Technology can always be depended on to do some amazing things. One of the newest developments in prosthetics is a modular prosthetic arm that has been created under a DARPA prosthetics program at the John Hopkins Applied Physics Laboratory.

What makes this particular prosthetic arm so special is that the artificial limb will have an electrical port for a direct neural connection to the brain. This connection will be achieved via surgically implanted external electrodes that connect to the patient’s motor cortex (the part of the brain that controls movement). Michael Belfiore reports on the amazing way in which the amputee will achieve control and feeling through the device (“Tactile Prosthetics” Bloomberg Businessweek. 10/12/15–10/18/15, p. 37):

A computer wired to the electrodes can interpret signals from the patient’s brain and the arm’s sensors, so it moves properly and the patient can feel what’s grasped.

Obviously, this is good news for amputees. More good news—the research team is now exploring the initial steps to begin marketing the device. Now that this kind of a device is proving viable, over time the prosthetics industry should be able to provide increasingly refined devices to those who dearly need them. And if other technologies offer any clue, the pricing should come down too.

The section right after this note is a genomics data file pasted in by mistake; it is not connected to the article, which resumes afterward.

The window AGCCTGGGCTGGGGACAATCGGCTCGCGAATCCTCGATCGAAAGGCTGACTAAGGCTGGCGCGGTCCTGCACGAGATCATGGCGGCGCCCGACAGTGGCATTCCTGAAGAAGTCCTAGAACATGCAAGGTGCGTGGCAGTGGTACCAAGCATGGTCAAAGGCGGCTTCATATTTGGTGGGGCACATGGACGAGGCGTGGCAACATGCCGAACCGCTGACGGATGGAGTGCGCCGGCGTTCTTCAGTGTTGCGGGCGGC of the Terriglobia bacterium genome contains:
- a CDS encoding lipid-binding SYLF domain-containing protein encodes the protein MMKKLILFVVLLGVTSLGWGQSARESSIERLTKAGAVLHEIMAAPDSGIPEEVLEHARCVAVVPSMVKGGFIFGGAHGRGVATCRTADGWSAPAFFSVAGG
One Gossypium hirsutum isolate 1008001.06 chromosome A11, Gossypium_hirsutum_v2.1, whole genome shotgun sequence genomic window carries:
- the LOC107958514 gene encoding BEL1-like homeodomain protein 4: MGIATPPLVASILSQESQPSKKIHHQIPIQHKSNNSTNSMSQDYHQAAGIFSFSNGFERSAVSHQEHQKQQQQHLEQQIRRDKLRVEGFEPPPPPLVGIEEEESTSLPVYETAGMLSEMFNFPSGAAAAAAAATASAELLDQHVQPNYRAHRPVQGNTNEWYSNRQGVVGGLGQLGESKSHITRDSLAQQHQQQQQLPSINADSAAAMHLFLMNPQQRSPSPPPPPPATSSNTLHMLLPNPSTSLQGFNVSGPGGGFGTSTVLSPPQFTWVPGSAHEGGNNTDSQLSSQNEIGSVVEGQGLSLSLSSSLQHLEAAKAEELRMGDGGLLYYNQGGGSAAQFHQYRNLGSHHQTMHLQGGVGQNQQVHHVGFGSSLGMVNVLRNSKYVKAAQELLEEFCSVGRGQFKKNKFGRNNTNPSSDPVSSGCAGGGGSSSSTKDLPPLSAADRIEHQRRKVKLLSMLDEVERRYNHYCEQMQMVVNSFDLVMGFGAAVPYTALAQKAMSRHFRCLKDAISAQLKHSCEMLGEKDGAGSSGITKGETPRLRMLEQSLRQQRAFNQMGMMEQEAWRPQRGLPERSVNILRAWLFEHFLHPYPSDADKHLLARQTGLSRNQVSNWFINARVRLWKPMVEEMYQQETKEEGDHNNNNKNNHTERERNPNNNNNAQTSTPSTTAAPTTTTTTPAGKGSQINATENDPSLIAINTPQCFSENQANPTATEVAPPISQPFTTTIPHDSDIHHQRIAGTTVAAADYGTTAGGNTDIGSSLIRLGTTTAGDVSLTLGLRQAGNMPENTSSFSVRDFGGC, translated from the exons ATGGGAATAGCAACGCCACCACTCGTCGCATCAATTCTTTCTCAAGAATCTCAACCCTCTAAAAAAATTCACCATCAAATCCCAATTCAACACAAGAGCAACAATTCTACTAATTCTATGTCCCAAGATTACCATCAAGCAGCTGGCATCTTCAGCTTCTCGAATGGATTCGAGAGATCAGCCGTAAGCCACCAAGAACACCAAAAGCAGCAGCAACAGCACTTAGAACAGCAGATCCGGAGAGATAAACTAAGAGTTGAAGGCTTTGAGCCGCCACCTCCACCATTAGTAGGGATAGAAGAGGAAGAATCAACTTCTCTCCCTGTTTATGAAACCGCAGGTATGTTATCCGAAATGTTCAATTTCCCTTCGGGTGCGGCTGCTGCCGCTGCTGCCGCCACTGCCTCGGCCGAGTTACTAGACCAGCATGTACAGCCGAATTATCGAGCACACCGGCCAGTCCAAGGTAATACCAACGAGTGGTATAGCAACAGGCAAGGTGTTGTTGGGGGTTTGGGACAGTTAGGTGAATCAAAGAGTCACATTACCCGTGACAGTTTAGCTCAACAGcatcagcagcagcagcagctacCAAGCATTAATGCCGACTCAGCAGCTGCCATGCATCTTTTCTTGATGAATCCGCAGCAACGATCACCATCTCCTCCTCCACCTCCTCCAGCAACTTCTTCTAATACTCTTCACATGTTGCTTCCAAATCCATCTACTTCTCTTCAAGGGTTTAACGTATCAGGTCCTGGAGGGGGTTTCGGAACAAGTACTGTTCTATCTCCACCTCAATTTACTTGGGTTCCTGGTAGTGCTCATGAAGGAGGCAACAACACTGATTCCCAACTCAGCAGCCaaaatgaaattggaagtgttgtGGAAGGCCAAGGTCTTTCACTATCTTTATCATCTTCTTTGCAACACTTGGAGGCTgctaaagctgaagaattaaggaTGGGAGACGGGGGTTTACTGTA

About James Meadows

Currently I serve as a training team manager for Johnson Controls at a customer-care center in Kansas City. Additionally, I am a business consultant, a freelance corporate writer, an Assembly of God ordained minister, a Civil Air Patrol chaplain, and a blogger. I believe we are living in the most fascinating times of human history. To maximize the opportunities these times present, I have a passionate interest in leadership development and organizational success, both of which I view as inextricably linked.

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